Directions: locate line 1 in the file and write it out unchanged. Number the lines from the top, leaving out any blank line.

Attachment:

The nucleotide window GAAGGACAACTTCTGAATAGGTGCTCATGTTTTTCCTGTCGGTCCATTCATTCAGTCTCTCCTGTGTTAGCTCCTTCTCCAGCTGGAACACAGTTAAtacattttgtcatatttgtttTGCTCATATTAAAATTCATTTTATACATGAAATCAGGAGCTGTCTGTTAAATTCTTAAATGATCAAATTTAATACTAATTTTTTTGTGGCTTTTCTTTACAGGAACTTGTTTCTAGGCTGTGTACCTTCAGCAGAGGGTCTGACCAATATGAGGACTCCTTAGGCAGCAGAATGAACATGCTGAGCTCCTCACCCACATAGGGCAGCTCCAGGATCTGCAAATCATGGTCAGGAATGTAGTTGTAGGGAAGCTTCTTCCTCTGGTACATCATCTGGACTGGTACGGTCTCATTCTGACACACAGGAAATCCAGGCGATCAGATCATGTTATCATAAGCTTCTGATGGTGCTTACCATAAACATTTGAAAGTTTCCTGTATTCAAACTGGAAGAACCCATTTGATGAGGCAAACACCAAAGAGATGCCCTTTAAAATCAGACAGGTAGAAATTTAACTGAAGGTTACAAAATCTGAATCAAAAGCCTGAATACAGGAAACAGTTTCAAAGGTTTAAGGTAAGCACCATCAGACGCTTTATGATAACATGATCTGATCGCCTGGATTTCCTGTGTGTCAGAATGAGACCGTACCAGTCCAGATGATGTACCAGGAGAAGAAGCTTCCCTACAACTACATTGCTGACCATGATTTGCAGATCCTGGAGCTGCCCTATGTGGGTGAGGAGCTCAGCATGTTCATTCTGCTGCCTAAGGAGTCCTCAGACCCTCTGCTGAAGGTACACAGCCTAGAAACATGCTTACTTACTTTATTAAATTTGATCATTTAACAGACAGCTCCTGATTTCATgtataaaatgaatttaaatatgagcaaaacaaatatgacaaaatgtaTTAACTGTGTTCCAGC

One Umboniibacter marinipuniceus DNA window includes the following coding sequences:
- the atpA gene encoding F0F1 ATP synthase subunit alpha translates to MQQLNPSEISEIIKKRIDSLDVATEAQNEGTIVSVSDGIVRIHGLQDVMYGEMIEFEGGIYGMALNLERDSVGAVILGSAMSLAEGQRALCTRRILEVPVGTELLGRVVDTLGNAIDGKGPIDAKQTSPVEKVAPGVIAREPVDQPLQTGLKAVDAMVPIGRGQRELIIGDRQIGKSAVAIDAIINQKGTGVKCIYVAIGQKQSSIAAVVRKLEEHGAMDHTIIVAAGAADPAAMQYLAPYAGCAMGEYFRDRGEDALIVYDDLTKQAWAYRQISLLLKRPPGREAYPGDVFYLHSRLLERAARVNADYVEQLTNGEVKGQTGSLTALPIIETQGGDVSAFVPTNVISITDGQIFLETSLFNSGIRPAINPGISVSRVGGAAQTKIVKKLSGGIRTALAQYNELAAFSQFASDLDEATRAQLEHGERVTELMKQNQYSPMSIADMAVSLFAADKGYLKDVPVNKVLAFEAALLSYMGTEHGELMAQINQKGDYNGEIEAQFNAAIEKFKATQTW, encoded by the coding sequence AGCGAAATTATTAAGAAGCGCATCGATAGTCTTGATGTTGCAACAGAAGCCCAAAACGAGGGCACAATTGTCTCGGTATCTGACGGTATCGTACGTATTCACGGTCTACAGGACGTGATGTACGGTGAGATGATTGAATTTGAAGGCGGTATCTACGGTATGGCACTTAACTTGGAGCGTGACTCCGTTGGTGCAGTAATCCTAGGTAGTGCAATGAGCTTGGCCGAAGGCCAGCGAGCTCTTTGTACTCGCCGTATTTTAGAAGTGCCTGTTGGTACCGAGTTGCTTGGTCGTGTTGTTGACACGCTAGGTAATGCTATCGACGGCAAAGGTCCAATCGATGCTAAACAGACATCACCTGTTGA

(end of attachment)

The nucleotide window GAAGGACAACTTCTGAATAGGTGCTCATGTTTTTCCTGTCGGTCCATTCATTCAGTCTCTCCTGTGTTAGCTCCTTCTCCAGCTGGAACACAGTTAAtacattttgtcatatttgtttTGCTCATATTAAAATTCATTTTATACATGAAATCAGGAGCTGTCTGTTAAATTCTTAAATGATCAAATTTAATACTAATTTTTTTGTGGCTTTTCTTTACAGGAACTTGTTTCTAGGCTGTGTACCTTCAGCAGAGGGTCTGACCAATATGAGGACTCCTTAGGCAGCAGAATGAACATGCTGAGCTCCTCACCCACATAGGGCAGCTCCAGGATCTGCAAATCATGGTCAGGAATGTAGTTGTAGGGAAGCTTCTTCCTCTGGTACATCATCTGGACTGGTACGGTCTCATTCTGACACACAGGAAATCCAGGCGATCAGATCATGTTATCATAAGCTTCTGATGGTGCTTACCATAAACATTTGAAAGTTTCCTGTATTCAAACTGGAAGAACCCATTTGATGAGGCAAACACCAAAGAGATGCCCTTTAAAATCAGACAGGTAGAAATTTAACTGAAGGTTACAAAATCTGAATCAAAAGCCTGAATACAGGAAACAGTTTCAAAGGTTTAAGGTAAGCACCATCAGACGCTTTATGATAACATGATCTGATCGCCTGGATTTCCTGTGTGTCAGAATGAGACCGTACCAGTCCAGATGATGTACCAGGAGAAGAAGCTTCCCTACAACTACATTGCTGACCATGATTTGCAGATCCTGGAGCTGCCCTATGTGGGTGAGGAGCTCAGCATGTTCATTCTGCTGCCTAAGGAGTCCTCAGACCCTCTGCTGAAGGTACACAGCCTAGAAACATGCTTACTTACTTTATTAAATTTGATCATTTAACAGACAGCTCCTGATTTCATgtataaaatgaatttaaatatgagcaaaacaaatatgacaaaatgtaTTAACTGTGTTCCAGC